The United States has approved a possible $120 million sale of parts to help Taiwan maintain its warships, which the island’s defence ministry said would help ensure combat readiness in the face of China’s “frequent activities” near the island.
The U.S. Defense Security Cooperation Agency said it had delivered the required certification notifying Congress following State Department approval for the sale, which was requested by Taiwan’s de facto embassy in Washington.
It said the sale covered unclassified spare and repair parts for ships and ship systems, logistical technical assistance, and U.S. government and contractor representative technical and logistical support.
“The proposed sale will contribute to the sustainment of the recipient’s surface vessel fleet, enhancing its ability to meet current and future threats,” the agency said in a statement, adding that the parts would be sourced from “approved U.S. Navy vendors and/or U.S. Navy stock”.
Taiwan’s defence ministry said on Thursday the deal was expected to come into effect within one month, and expressed its thanks to Washington for its support in helping Taiwan be able to protect itself.
“In view of the recent frequent activities of Chinese warships in the sea and airspace around our country, the ship parts that the United States has agreed to sell will help maintain the proper equipment and consumption of our naval ships and meet the actual needs of combat readiness tasks,” it said.
Most of Taiwan’s main warships are U.S.-made or -designed.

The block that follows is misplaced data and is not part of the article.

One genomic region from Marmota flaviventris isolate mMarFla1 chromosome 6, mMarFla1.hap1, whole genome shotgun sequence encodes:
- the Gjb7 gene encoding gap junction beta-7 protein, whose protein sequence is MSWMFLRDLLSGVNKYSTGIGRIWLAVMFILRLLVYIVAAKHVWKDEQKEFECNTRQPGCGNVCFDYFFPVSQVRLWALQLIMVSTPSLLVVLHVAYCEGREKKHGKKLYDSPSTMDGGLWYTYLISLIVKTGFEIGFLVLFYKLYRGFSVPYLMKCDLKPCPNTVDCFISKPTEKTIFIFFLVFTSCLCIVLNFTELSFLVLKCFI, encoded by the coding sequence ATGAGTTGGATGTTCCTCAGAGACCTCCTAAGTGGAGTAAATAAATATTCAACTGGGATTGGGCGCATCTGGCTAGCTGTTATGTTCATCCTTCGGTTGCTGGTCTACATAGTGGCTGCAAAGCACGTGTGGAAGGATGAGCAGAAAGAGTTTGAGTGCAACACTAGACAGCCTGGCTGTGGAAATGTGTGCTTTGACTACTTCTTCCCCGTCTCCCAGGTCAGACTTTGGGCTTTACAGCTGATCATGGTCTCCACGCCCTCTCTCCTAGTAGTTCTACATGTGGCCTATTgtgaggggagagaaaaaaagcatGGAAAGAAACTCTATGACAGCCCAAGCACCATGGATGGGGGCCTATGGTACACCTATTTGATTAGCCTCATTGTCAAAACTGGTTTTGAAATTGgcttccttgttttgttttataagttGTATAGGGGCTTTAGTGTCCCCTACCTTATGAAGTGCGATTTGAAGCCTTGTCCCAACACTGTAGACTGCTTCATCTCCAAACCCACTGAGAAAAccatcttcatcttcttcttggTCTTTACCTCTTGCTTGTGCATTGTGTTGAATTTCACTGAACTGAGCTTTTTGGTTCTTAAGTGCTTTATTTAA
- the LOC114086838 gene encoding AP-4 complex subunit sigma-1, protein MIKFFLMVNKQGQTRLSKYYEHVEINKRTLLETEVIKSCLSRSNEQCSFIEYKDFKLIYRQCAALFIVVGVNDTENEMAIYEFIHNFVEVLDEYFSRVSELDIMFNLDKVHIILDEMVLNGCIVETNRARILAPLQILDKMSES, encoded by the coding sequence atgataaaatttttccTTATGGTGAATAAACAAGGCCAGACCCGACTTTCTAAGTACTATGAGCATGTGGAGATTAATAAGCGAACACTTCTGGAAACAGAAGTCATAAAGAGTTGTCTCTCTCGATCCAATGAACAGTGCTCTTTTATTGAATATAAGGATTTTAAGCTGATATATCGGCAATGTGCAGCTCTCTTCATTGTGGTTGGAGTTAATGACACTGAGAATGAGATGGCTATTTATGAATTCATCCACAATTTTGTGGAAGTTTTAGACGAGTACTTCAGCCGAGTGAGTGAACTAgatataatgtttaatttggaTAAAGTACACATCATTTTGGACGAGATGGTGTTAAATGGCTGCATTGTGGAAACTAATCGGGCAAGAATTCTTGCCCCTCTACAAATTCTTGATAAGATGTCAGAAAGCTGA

The democratically governed island has complained of repeated missions by China’s air force in its air defence zone, part of what Washington sees as Beijing’s effort to pressure Taipei into accepting its sovereignty.
China’s navy has also been conducting increasingly regular missions near Taiwan.
The United States, like most countries, does not have official relations with Taiwan, but Washington is its biggest backer and is bound by law to provide it with means to defend itself.
Successive U.S. administrations have advocated the sale to Taiwan of inexpensive, mobile and survivable – or “asymmetric” – weapons that could outlast any initial assault by China’s larger military.
The U.S.-Taiwan Business Council, which counts defence contractors among its members, welcomed the latest authorization, but charged that President Joe Biden’s administration had undertaken “the most significant narrowing of U.S.-Taiwan security assistance” since 1979.
“There appears to now be little to no U.S. support for substantial Taiwan force modernization efforts, so we should expect to see mostly sustainment and munitions programs through the remainder of President Biden’s term (or terms) in office,” Council President Rupert Hammond-Chambers said in a statement.
Taiwan’s military was likely to see “the loss of infrastructure, hollowing out of operational experience, and the loss of decades of expertise,” as a result, he said.